A simple phrase, which captions a meme posted to Reddit, makes a certain group of internet-savvy young adults shudder.
“Don’t ask a Gen Z kid what they watched on YouTube during 2015-2017.”
While this meme doesn’t make sense to people who are outside of the age demographic it refers to, the meme elicits a collective response of shame among certain members of Gen Z who spend a large chunk of their time online.
Unlike other embarrassing phases, their video choices weren’t just harmless self-expression. Instead, these kids were involved in communities that flirted with fascism.
The videos that Gen Z watched during these years started out harmless. The first video on the trail down the rabbit hole was likely a “cringe compilation” — a popular YouTube trend started around 2015 to 2017 showcasing people doing embarrassing things. These videos are painful to watch, yet fascinating, giving Gen Z kids a feeling of superiority similar to bullying.
One of the most popular “cringe” compilations were “feminist cringe compilations,” seemingly innocent and similar to the other “cringe” compilations.
The danger of fascism comes from the video reactions to clips featured in these compilations. The YouTube algorithm, seeing an interest in “anti-feminist” videos, recommended video reactions by content creators to these “embarrassing” videos.
Many YouTube commentary channels identified as “rational liberals,” claiming the work they did helped better the left. Despite this self-description, these videos almost exclusively criticized SJWs’, or social justice warriors, a straw-man of a radical liberal.
The creators often reacted to videos of SJWs and media that portrayed the left as embarrassing at best, and societal destroyers at worst.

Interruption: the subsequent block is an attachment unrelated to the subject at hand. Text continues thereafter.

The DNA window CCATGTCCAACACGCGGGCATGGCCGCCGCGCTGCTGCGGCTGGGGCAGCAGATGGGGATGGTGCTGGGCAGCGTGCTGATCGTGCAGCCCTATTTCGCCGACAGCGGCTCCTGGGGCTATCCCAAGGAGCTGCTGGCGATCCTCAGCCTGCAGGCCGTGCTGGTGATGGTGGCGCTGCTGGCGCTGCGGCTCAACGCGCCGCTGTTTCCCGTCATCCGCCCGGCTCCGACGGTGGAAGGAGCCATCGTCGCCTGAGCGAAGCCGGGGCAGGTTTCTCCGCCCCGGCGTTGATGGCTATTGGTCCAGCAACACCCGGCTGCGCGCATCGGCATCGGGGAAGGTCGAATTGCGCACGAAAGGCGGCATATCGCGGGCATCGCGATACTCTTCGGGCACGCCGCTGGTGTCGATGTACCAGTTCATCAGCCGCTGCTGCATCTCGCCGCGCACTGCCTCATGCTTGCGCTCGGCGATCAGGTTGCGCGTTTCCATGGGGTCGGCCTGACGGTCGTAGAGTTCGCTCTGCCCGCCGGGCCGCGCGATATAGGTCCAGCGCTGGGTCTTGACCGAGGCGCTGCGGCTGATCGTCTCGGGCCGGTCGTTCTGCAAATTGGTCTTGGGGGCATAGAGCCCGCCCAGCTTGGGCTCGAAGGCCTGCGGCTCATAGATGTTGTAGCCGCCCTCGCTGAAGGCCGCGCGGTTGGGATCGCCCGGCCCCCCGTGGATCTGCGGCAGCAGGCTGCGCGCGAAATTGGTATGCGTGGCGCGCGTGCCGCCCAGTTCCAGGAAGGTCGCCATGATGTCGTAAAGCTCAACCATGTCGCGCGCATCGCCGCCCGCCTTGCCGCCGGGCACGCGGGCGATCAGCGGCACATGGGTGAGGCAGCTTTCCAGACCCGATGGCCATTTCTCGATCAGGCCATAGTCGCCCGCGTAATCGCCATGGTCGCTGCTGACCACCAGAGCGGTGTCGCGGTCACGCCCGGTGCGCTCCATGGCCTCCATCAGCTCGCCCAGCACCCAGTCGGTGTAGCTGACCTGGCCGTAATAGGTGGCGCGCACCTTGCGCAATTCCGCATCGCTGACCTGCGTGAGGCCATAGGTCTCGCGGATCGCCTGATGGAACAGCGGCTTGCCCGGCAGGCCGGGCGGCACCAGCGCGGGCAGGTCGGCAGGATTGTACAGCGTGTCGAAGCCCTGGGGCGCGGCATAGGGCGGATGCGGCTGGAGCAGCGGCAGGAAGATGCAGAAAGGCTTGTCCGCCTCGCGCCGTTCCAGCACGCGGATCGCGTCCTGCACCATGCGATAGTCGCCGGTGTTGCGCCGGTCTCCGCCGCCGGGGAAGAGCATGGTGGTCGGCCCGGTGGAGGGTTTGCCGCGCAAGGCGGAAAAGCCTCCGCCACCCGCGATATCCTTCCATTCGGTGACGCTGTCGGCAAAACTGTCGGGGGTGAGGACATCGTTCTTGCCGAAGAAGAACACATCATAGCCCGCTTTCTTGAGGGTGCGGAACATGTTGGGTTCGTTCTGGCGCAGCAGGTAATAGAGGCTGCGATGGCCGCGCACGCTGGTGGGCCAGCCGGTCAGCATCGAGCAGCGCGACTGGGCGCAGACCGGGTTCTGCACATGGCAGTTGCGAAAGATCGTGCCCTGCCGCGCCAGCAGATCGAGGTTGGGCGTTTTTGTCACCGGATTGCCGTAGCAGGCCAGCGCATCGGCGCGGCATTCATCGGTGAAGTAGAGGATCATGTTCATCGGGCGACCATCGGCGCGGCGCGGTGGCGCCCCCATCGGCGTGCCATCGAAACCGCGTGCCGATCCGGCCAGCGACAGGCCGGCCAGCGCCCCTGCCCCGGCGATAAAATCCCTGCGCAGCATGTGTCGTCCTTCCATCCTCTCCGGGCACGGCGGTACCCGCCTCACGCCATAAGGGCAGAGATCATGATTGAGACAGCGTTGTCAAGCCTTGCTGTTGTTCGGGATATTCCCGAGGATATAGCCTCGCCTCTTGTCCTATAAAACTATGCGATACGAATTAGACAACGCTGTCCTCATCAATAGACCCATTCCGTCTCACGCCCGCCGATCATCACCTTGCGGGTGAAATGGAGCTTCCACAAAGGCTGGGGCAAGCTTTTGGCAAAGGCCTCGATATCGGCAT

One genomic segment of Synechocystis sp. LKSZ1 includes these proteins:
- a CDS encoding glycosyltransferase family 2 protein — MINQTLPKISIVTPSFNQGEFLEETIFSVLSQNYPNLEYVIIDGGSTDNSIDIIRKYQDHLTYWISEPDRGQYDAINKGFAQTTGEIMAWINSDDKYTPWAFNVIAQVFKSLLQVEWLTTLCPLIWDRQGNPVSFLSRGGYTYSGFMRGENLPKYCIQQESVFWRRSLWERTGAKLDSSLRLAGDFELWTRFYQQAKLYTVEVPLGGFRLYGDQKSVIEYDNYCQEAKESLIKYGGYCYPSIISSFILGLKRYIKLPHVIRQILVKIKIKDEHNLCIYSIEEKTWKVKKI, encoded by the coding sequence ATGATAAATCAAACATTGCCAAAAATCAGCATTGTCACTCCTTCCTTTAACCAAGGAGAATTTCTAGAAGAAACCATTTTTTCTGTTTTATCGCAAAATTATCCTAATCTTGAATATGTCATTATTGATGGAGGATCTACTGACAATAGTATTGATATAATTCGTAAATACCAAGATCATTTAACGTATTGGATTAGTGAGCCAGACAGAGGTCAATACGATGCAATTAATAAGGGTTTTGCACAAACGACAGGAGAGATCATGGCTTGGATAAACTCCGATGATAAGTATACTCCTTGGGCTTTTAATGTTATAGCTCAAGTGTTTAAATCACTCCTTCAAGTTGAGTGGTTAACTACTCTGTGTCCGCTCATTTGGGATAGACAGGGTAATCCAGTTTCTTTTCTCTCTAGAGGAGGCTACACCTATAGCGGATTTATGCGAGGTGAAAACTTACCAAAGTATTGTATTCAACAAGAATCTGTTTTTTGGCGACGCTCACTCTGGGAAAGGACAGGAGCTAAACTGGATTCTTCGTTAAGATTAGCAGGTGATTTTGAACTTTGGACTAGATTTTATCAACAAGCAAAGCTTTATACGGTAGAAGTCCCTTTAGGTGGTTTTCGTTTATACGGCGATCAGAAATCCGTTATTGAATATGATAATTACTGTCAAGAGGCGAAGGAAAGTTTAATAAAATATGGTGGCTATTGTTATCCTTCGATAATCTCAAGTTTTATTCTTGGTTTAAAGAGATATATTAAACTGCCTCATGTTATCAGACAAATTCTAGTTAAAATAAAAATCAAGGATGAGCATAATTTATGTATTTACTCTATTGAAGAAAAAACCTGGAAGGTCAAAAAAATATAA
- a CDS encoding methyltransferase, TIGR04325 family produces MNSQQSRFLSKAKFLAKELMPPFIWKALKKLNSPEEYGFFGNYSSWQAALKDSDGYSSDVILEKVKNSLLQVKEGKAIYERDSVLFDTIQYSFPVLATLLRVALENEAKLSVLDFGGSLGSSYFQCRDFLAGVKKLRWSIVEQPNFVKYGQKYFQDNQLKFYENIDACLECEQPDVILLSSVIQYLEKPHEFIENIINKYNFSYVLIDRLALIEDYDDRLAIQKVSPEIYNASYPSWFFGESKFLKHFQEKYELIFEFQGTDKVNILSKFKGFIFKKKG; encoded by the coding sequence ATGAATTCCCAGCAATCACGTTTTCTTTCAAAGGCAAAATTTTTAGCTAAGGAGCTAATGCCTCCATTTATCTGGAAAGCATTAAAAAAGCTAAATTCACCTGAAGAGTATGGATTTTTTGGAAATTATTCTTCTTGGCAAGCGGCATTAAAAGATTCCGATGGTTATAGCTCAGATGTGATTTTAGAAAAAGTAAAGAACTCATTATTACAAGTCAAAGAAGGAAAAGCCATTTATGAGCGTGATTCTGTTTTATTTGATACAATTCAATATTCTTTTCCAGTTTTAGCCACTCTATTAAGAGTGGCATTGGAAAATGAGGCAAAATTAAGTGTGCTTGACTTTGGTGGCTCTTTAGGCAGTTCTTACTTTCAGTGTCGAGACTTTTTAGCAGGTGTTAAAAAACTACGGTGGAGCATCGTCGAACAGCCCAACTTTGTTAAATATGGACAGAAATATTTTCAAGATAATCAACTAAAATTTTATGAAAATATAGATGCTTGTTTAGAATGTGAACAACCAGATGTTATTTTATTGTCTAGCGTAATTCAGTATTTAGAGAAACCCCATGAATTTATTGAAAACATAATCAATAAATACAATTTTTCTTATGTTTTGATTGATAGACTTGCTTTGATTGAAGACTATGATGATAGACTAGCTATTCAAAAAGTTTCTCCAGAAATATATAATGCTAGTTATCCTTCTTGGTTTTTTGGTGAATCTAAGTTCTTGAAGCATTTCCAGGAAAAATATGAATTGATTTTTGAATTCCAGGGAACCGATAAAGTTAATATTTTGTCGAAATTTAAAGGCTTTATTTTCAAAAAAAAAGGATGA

Such video topics include a 15-minute video featuring a woman complaining about “man-spreading,” the act of men sitting with their legs far apart on public transport, “brainwashing” of children with LGBTQ themes such as drag queen storytime and radical Black Lives Matter supporters who are often depicted committing acts of violence.
The people are fun to laugh at for the judgmental viewer, but they also threaten the societal order. Despite being a loud minority, the amplification of these YouTubers gave these styles of video increased significance of these fringe voices.
This creates a sense that the voices that are fringe in reality appear as the majority. As such, the viewers of these videos feel threatened by radical yet relatively unpowerful voices. They believe that such voices will have the chance to act on whatever is espoused.
That feeling of being threatened creates a sense of brotherhood.
These videos provide a solace from the insanity of “leftists” that want to destroy society. However, they likely didn’t know this type of person existed prior to watching such videos.
During the popularity of these online communities, a certain New York businessman was running for president.
Donald Trump was the counterculture. He was the opposition to those people trying to destroy society. Trump was cool. He was funny; he had the power of memes on his side, which is a surprisingly effective recruiting tool.
While YouTube and memes can be employed as radicalizing forces for Gen Z, the far right would be unsuccessful if it could only recruit Gen Z. The far right speaks the language of those it wishes to recruit. While the Internet is successful for radicalizing the youth, cable television, such as Fox News, is used for those who spend less time online.
Regardless of the medium of radicalization, the message is the same. Non-white people getting opportunities, according to propagandists, diminish the opportunities for white people. Advancements for groups that have been historically underrepresented are seen as setting back the group that has been the majority.
To people subject to such indoctrination, progress cannot benefit everyone. Societal advances are therefore a zero-sum game — one must lose for another to gain.
This fear of losing one’s place in society drives violent action associated with far-right ideologies. It is why more than 2,000 rioters stormed the Capitol with weapons, with the majority of people charged being from Florida, and why armed protestors surrounded FBI bases after Trump started being investigated by the government agency.
Many believe Trump is the only protector of their freedom — and the seeds of this belief may have been planted by a seemingly innocuous YouTube video.
Check out other recent articles from the Florida Political Review here.
Featured image: Crowd of Trump supporters marching on the US Capitol on 6 January 2021. Unmodified photo by TapTheForwardAssist used under a Creative Commons license. https://bit.ly/3VxI0Ozv.